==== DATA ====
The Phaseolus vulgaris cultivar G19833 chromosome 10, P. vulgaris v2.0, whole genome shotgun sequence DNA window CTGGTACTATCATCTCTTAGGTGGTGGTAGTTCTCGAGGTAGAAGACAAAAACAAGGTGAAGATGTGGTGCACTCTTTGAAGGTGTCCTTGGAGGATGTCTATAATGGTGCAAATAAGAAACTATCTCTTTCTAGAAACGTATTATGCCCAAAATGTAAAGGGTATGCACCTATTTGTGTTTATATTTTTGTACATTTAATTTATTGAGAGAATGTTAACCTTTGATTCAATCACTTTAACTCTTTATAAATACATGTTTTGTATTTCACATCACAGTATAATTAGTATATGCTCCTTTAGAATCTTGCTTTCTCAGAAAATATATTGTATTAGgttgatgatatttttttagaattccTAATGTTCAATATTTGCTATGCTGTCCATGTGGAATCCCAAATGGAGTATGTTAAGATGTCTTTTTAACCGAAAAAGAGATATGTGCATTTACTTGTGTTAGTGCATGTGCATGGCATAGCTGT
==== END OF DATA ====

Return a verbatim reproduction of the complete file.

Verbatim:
The Phaseolus vulgaris cultivar G19833 chromosome 10, P. vulgaris v2.0, whole genome shotgun sequence DNA window CTGGTACTATCATCTCTTAGGTGGTGGTAGTTCTCGAGGTAGAAGACAAAAACAAGGTGAAGATGTGGTGCACTCTTTGAAGGTGTCCTTGGAGGATGTCTATAATGGTGCAAATAAGAAACTATCTCTTTCTAGAAACGTATTATGCCCAAAATGTAAAGGGTATGCACCTATTTGTGTTTATATTTTTGTACATTTAATTTATTGAGAGAATGTTAACCTTTGATTCAATCACTTTAACTCTTTATAAATACATGTTTTGTATTTCACATCACAGTATAATTAGTATATGCTCCTTTAGAATCTTGCTTTCTCAGAAAATATATTGTATTAGgttgatgatatttttttagaattccTAATGTTCAATATTTGCTATGCTGTCCATGTGGAATCCCAAATGGAGTATGTTAAGATGTCTTTTTAACCGAAAAAGAGATATGTGCATTTACTTGTGTTAGTGCATGTGCATGGCATAGCTGT